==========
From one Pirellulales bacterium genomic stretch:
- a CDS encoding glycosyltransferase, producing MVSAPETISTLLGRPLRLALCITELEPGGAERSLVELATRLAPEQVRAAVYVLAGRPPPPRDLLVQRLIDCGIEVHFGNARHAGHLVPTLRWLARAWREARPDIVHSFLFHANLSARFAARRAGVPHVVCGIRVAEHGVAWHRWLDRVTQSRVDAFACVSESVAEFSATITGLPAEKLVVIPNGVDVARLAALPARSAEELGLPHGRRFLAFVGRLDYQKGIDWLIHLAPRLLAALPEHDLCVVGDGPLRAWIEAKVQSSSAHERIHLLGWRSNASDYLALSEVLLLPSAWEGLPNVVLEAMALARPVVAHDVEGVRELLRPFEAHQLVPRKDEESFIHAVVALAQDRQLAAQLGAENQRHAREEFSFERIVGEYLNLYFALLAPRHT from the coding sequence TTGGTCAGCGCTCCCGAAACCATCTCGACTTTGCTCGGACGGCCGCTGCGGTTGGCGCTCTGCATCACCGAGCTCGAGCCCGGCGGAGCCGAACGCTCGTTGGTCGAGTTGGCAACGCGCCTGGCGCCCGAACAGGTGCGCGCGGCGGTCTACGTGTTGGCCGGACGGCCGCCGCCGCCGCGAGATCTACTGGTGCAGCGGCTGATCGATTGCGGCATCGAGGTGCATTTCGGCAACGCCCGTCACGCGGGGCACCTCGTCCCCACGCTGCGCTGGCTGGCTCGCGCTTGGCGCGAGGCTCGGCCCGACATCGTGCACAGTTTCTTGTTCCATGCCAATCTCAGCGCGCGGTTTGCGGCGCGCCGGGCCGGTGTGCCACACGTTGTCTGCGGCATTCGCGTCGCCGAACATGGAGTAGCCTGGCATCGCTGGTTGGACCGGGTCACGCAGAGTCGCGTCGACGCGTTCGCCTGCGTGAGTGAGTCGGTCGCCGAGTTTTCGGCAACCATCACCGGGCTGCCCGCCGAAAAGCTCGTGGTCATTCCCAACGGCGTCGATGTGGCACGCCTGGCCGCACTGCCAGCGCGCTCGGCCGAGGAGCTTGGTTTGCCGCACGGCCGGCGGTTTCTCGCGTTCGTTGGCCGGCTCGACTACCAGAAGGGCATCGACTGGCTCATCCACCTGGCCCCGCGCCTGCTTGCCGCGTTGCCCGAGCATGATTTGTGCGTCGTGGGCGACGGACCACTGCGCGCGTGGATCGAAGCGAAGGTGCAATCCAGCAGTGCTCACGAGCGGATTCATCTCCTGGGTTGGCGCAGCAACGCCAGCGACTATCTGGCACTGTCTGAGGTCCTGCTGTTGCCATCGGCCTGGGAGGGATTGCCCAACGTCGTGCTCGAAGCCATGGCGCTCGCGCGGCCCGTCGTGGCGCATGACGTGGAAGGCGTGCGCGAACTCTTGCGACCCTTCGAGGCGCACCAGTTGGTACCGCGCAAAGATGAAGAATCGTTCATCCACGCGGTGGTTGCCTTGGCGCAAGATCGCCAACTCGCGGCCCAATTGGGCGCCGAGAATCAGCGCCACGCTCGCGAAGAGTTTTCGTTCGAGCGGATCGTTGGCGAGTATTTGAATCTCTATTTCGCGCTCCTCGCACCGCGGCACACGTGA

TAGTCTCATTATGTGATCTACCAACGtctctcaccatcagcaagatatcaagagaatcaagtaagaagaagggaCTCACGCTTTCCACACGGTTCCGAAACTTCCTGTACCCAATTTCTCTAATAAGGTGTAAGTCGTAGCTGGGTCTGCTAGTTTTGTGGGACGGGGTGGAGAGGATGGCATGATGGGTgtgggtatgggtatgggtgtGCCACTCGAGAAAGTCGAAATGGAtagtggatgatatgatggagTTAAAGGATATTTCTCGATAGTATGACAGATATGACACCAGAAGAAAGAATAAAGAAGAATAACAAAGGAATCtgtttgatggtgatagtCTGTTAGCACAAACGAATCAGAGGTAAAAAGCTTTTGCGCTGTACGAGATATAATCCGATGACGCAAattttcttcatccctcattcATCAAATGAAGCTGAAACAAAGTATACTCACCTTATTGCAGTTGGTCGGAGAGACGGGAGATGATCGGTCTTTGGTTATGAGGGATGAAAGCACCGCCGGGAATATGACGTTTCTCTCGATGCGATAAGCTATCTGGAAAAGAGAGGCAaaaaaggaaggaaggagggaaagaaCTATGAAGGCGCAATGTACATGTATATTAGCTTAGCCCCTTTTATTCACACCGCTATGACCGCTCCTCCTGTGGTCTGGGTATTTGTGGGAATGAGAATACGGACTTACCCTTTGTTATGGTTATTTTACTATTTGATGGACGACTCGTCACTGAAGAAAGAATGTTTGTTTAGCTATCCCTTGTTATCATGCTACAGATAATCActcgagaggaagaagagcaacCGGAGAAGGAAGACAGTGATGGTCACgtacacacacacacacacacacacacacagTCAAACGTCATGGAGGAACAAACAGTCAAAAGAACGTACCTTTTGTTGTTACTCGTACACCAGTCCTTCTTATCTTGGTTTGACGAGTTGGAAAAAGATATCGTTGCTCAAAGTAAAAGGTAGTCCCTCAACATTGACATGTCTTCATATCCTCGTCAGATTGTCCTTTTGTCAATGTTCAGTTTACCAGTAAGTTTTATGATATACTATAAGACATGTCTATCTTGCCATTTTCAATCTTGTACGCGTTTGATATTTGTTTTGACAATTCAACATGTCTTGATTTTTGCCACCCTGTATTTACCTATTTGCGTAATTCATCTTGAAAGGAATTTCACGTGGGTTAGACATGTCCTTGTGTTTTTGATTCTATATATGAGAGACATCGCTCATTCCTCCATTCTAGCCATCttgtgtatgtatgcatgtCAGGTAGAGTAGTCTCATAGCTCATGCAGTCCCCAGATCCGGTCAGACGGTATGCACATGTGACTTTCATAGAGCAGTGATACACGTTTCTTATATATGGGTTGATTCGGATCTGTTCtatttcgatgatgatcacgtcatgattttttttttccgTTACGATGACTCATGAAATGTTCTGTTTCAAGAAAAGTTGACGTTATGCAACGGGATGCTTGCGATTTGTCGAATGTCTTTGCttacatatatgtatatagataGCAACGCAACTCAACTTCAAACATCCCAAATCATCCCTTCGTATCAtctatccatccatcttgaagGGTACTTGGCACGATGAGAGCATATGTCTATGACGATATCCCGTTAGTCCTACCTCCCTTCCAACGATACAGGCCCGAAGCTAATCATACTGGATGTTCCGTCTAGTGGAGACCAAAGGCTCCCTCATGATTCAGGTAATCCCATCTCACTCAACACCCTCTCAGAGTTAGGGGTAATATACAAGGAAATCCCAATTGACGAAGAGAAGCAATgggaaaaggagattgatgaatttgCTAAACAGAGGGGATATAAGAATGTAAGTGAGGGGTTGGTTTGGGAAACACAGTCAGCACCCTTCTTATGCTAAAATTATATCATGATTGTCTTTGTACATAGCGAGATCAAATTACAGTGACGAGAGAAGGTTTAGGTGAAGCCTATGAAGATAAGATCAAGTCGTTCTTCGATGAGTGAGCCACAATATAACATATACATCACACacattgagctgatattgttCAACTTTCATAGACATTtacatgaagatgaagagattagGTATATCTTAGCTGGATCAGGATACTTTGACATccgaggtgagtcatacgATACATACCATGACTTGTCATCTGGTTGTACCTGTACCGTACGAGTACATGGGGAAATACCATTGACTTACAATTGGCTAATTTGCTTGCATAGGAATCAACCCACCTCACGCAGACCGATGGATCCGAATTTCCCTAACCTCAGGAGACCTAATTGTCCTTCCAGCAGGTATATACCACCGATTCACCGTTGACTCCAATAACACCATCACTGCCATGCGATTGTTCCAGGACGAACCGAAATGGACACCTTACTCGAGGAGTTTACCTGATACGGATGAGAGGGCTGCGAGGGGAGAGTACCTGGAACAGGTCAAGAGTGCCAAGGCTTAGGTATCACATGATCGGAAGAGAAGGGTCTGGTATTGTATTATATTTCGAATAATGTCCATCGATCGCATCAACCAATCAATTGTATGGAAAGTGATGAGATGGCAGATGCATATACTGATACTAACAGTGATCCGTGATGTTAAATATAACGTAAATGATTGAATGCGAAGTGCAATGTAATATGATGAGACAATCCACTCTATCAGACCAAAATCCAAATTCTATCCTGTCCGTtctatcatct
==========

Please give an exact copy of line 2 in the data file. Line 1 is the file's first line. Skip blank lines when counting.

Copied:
- a CDS encoding glycosyltransferase, producing MVSAPETISTLLGRPLRLALCITELEPGGAERSLVELATRLAPEQVRAAVYVLAGRPPPPRDLLVQRLIDCGIEVHFGNARHAGHLVPTLRWLARAWREARPDIVHSFLFHANLSARFAARRAGVPHVVCGIRVAEHGVAWHRWLDRVTQSRVDAFACVSESVAEFSATITGLPAEKLVVIPNGVDVARLAALPARSAEELGLPHGRRFLAFVGRLDYQKGIDWLIHLAPRLLAALPEHDLCVVGDGPLRAWIEAKVQSSSAHERIHLLGWRSNASDYLALSEVLLLPSAWEGLPNVVLEAMALARPVVAHDVEGVRELLRPFEAHQLVPRKDEESFIHAVVALAQDRQLAAQLGAENQRHAREEFSFERIVGEYLNLYFALLAPRHT from the coding sequence TTGGTCAGCGCTCCCGAAACCATCTCGACTTTGCTCGGACGGCCGCTGCGGTTGGCGCTCTGCATCACCGAGCTCGAGCCCGGCGGAGCCGAACGCTCGTTGGTCGAGTTGGCAACGCGCCTGGCGCCCGAACAGGTGCGCGCGGCGGTCTACGTGTTGGCCGGACGGCCGCCGCCGCCGCGAGATCTACTGGTGCAGCGGCTGATCGATTGCGGCATCGAGGTGCATTTCGGCAACGCCCGTCACGCGGGGCACCTCGTCCCCACGCTGCGCTGGCTGGCTCGCGCTTGGCGCGAGGCTCGGCCCGACATCGTGCACAGTTTCTTGTTCCATGCCAATCTCAGCGCGCGGTTTGCGGCGCGCCGGGCCGGTGTGCCACACGTTGTCTGCGGCATTCGCGTCGCCGAACATGGAGTAGCCTGGCATCGCTGGTTGGACCGGGTCACGCAGAGTCGCGTCGACGCGTTCGCCTGCGTGAGTGAGTCGGTCGCCGAGTTTTCGGCAACCATCACCGGGCTGCCCGCCGAAAAGCTCGTGGTCATTCCCAACGGCGTCGATGTGGCACGCCTGGCCGCACTGCCAGCGCGCTCGGCCGAGGAGCTTGGTTTGCCGCACGGCCGGCGGTTTCTCGCGTTCGTTGGCCGGCTCGACTACCAGAAGGGCATCGACTGGCTCATCCACCTGGCCCCGCGCCTGCTTGCCGCGTTGCCCGAGCATGATTTGTGCGTCGTGGGCGACGGACCACTGCGCGCGTGGATCGAAGCGAAGGTGCAATCCAGCAGTGCTCACGAGCGGATTCATCTCCTGGGTTGGCGCAGCAACGCCAGCGACTATCTGGCACTGTCTGAGGTCCTGCTGTTGCCATCGGCCTGGGAGGGATTGCCCAACGTCGTGCTCGAAGCCATGGCGCTCGCGCGGCCCGTCGTGGCGCATGACGTGGAAGGCGTGCGCGAACTCTTGCGACCCTTCGAGGCGCACCAGTTGGTACCGCGCAAAGATGAAGAATCGTTCATCCACGCGGTGGTTGCCTTGGCGCAAGATCGCCAACTCGCGGCCCAATTGGGCGCCGAGAATCAGCGCCACGCTCGCGAAGAGTTTTCGTTCGAGCGGATCGTTGGCGAGTATTTGAATCTCTATTTCGCGCTCCTCGCACCGCGGCACACGTGA